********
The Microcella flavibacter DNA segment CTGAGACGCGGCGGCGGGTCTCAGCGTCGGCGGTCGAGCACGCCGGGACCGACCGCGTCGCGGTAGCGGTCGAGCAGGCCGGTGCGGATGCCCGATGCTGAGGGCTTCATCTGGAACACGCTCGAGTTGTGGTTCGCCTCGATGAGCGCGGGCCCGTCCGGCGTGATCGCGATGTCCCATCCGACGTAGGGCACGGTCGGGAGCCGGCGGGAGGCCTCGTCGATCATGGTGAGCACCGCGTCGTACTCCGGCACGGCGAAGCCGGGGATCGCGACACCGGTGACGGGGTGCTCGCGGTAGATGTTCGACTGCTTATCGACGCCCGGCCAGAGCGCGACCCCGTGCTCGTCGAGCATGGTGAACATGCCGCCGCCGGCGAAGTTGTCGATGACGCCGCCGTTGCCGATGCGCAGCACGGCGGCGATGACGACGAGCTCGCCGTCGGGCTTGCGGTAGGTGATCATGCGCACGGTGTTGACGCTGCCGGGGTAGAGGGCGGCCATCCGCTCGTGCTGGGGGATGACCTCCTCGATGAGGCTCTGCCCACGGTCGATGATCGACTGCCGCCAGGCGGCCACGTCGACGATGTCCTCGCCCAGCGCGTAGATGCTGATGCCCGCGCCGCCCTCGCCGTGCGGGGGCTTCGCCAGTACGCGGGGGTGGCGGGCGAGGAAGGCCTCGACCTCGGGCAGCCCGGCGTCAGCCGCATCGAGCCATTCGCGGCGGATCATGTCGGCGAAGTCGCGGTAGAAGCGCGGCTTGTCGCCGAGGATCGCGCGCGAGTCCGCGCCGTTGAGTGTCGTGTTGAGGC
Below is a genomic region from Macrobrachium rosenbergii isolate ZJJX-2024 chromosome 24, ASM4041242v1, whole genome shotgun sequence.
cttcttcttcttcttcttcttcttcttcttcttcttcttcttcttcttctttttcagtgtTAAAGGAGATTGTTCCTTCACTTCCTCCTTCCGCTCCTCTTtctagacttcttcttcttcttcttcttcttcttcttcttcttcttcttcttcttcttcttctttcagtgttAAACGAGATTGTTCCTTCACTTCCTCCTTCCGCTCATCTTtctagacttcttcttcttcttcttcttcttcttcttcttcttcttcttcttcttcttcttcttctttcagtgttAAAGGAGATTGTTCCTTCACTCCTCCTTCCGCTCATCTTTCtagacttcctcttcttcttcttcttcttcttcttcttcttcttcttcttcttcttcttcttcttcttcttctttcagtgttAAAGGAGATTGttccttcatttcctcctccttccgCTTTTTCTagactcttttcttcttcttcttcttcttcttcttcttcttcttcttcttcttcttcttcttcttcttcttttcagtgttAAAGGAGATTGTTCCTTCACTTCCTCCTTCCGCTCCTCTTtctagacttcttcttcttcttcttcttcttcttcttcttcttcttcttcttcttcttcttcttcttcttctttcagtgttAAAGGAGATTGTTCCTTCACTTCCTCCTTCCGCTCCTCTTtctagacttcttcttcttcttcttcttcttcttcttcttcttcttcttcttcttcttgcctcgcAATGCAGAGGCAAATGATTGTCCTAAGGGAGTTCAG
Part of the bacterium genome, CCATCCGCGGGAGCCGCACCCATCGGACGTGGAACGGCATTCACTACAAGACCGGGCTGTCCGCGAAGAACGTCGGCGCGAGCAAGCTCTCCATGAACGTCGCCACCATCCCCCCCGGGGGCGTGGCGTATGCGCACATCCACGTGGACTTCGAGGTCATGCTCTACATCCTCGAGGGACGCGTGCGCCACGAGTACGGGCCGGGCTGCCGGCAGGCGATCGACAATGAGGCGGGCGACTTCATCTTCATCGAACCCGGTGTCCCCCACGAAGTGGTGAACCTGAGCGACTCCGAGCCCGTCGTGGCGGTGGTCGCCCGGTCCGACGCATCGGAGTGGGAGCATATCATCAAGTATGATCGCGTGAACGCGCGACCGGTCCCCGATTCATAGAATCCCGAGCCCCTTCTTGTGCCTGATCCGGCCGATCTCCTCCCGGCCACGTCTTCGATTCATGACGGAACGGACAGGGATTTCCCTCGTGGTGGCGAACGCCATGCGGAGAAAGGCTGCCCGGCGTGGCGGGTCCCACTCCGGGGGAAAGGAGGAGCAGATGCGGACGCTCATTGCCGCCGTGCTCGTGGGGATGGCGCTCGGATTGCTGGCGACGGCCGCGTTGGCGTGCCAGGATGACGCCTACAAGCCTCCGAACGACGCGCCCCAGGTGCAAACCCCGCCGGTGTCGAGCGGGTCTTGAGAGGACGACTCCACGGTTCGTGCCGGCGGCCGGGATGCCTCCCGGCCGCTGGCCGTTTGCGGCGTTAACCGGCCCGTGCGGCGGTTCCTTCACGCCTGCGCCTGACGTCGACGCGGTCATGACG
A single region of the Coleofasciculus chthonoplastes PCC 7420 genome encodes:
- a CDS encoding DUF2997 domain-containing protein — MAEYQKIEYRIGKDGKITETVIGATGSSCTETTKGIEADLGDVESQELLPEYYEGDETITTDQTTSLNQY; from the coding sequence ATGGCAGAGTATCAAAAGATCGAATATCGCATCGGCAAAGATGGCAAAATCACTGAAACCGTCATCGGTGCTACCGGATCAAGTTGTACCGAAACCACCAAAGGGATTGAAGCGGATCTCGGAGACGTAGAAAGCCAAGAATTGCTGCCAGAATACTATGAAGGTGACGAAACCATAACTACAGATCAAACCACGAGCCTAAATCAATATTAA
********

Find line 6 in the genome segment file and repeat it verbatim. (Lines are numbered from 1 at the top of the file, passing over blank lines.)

- a CDS encoding DUF2997 domain-containing protein — MAEYQKIEYRIGKDGKITETVIGATGSSCTETTKGIEADLGDVESQELLPEYYEGDETITTDQTTSLNQY; from the coding sequence ATGGCAGAGTATCAAAAGATCGAATATCGCATCGGCAAAGATGGCAAAATCACTGAAACCGTCATCGGTGCTACCGGATCAAGTTGTACCGAAACCACCAAAGGGATTGAAGCGGATCTCGGAGACGTAGAAAGCCAAGAATTGCTGCCAGAATACTATGAAGGTGACGAAACCATAACTACAGATCAAACCACGAGCCTAAATCAATATTAA